When can I get my stolen property back?

Usually 60 days after the defendant is sentenced. Sometimes, property can be photographed and returned to the victim prior to that time. You should call the police agency about getting property returned.

Can I attend court proceedings?

Yes. All court proceedings in adult court are public, meaning that anyone can attend unless the court specifically excludes a witness or victim from the courtroom during testimony of other witnesses.

Can I be notified of when the defendant is released from prison and jail?

Yes. The Victim Witness Program staff can help you with the process. You can also sign up with Vine, which is the nation's most reliable and confidential source for custody status and criminal information. 

How much jail time will the defendant serve?

This depends on each case.  The exact amount is set forth by statute and determined by the crime charged.

What if I don't want to prosecute anymore?

The ultimate decision of going forward with the case is up to the District Attorney. Although a victim's feelings will be considered, the District Attorney does not represent the victim, but represents society's interests.

Can I simply submit an affidavit, declaration or sworn statement instead of testifying?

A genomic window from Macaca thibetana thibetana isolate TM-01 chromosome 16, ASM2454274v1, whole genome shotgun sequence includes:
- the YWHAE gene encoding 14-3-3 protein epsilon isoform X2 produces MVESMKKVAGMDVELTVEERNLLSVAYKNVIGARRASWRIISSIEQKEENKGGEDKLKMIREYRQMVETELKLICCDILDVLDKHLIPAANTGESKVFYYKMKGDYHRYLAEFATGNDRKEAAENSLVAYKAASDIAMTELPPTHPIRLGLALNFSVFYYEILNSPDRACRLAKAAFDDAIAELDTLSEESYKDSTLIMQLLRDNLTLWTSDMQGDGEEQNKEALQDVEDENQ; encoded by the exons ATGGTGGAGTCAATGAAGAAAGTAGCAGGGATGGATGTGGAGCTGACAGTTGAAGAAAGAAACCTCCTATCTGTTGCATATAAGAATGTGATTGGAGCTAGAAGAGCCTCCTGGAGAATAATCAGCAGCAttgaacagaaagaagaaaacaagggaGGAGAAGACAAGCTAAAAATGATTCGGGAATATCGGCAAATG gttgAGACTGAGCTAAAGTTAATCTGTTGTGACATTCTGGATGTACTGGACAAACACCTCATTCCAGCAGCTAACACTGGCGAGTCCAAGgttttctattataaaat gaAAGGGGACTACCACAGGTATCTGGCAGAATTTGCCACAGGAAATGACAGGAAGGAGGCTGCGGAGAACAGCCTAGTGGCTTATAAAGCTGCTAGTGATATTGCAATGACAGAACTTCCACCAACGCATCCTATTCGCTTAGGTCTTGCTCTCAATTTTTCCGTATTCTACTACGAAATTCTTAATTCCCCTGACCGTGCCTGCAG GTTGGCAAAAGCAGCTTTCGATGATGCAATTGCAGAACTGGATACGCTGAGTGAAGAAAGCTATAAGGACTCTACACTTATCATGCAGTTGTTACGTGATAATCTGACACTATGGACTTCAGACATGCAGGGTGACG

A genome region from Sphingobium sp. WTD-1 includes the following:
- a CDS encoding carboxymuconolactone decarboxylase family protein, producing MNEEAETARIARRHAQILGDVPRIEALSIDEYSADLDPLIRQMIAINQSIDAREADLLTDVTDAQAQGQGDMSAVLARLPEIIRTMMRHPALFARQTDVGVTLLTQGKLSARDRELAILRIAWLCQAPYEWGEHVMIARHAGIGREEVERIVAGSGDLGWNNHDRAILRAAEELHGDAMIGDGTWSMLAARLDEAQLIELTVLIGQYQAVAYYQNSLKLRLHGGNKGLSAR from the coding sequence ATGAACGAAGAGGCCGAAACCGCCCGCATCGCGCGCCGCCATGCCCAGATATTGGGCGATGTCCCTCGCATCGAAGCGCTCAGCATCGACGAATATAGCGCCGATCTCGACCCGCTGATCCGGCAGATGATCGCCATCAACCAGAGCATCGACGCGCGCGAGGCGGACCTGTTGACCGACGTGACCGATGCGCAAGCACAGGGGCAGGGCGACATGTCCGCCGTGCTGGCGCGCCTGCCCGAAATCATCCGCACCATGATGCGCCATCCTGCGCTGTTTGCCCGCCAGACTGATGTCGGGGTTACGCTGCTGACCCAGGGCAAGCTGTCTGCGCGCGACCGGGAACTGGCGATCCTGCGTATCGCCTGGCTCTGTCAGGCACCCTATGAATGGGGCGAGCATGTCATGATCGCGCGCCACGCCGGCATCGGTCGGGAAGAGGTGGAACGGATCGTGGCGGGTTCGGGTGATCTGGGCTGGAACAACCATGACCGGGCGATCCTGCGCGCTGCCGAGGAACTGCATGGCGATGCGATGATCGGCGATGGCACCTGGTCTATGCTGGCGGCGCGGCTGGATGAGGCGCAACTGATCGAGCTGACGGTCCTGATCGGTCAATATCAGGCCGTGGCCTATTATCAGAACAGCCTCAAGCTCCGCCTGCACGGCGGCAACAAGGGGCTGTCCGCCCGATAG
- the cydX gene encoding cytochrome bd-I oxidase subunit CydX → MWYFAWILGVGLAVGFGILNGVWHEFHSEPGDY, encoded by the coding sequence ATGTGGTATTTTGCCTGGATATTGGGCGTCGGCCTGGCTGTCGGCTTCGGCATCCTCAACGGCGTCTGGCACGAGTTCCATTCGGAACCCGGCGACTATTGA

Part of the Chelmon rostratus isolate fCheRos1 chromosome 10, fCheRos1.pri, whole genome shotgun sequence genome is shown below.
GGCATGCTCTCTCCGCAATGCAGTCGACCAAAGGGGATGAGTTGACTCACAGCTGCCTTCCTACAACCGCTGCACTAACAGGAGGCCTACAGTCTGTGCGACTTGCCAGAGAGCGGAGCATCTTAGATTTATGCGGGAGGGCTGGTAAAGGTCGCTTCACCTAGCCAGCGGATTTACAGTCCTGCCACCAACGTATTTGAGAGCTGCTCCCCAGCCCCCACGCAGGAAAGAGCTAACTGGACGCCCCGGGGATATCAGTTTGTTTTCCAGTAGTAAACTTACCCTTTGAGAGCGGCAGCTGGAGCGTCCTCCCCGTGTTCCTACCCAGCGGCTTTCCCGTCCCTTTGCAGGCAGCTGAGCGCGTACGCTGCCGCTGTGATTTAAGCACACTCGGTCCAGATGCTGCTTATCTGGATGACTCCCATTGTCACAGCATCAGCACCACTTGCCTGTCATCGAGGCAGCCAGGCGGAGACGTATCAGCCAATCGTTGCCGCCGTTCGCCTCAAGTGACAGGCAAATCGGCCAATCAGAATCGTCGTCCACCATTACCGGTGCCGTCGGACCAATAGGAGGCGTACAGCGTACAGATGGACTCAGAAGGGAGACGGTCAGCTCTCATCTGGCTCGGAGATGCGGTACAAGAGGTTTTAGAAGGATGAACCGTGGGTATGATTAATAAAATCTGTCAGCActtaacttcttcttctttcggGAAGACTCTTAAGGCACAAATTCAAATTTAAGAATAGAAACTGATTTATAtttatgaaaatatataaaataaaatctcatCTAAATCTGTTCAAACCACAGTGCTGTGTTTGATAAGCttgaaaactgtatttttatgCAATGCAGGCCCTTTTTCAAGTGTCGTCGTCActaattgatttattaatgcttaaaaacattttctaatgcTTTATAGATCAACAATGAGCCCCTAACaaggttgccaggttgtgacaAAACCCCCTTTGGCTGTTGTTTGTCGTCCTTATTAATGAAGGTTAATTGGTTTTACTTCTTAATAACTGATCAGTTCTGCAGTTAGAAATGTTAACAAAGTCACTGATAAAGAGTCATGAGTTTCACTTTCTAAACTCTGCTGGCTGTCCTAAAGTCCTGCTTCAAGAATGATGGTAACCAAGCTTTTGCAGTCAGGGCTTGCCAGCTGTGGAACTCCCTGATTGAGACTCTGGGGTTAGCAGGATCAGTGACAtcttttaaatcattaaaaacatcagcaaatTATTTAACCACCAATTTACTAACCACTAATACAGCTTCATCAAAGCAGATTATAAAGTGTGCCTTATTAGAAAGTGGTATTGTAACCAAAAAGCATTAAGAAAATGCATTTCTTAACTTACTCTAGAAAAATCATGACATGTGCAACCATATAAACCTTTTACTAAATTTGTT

No. The U.S. and California Constitutions require that the Defendant be permitted to see the witnesses testify against him or her.

 If I testify at the Preliminary Hearing do I also have to testify at a trial?

 Yes. The two proceedings are separate.

What do I do if the defendant tries to pressure me to drop the charges?

Anyone who applies pressure to a victim or witness not to testify or proceed on charges may be guilty of a separate offense of dissuading a witness. Such conduct should immediately be reported to law enforcement. The District Attorney's Office has sole discretion to drop the charges.

What does it mean to testify as a Witness?

Being a victim or witness to a crime is seldom a pleasant experience. However, much of the frustration associated with being a witness is not understanding what to expect. The process of justice takes time. Patience and commitment are essential.

Witnesses are called to testify about what they saw, heard, or did which may be relevant to the charges against the defendant. The party calling a witness to the witness stand asks questions of the witness first. Next, the opposing attorney has the right to "cross-examine" the witness. Witnesses are often excluded from the court room when other witnesses are testifying. This is to ensure that the testimony or memory of one witness does not influence the testimony of another.